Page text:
The school has a tech helper. He has saved my butt on more than one occasion. But I don't want to call him in if I don't have to. At this point, I had to.

It takes him some time to get to the class, so I went back to the laptop. What if I tried a different DVD? (The government and psychology classes were watching something different.) I popped in the government class' DVD just at the tech helper arrived...

And wouldn't you know it? Now it worked. Naturally.

I apologized for bothering the tech guy now that I had managed to get the thing to work. As always, he was very nice about it. But, I still felt stupid about getting him to come all the way out to the classroom.

With the issues on Thursday and Friday, that class didn't finish the movie. Ah well. At least they had something to do the next week...

Wednesday, May 30, 2018

The Crayon Box: The New Watercooler


Seventh grade science. It's nearing the end of the year, so they were working on a major project--The Body Book. (It's a review of all the human body systems--like respiratory and skeletal--in an illustrated booklet.)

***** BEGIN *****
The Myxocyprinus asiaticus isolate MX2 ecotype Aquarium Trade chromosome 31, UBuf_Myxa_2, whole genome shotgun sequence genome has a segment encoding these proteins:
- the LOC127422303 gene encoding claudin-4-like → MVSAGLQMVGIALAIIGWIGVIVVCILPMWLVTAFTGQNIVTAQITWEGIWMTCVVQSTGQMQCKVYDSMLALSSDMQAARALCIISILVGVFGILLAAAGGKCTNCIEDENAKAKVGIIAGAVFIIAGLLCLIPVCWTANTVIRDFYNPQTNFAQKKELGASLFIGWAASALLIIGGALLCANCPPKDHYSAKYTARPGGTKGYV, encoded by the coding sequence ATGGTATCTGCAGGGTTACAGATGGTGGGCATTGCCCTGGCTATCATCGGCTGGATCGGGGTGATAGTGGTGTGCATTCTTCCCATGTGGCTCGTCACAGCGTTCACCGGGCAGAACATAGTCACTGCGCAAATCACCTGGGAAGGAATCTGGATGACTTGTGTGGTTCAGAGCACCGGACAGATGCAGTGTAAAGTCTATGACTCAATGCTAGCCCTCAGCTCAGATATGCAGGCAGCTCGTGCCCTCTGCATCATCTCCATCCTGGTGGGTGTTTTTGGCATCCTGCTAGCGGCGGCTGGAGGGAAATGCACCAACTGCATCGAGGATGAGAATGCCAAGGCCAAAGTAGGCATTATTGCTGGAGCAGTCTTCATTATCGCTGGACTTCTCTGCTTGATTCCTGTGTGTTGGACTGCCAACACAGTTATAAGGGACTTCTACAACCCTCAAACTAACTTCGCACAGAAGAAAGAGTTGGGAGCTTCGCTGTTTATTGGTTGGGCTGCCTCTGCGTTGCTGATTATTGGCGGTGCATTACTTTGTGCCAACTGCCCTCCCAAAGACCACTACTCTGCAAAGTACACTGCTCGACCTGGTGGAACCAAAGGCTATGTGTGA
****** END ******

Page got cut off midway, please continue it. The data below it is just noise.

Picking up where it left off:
On this day they were to complete pages for the integumentary system and the endocrine system.

However, I had fair warning--this class was horrible.

As the assignment required colored illustrations, the teacher had provided a tub of crayons. Used, abused, broken crayons. (The kiddos don't treat provided materials with respect.) The students could borrow colors as needed.

A girl and two boys hovered over the crayon tub. When I queried them, they claimed they were searching for specific colors. But they weren't digging through the tub as vigorously as I'd expect. Or at all. No, it was clear they were having a conversation. (I definitely got a flirting vibe.)

I told them to find their colors and take a seat.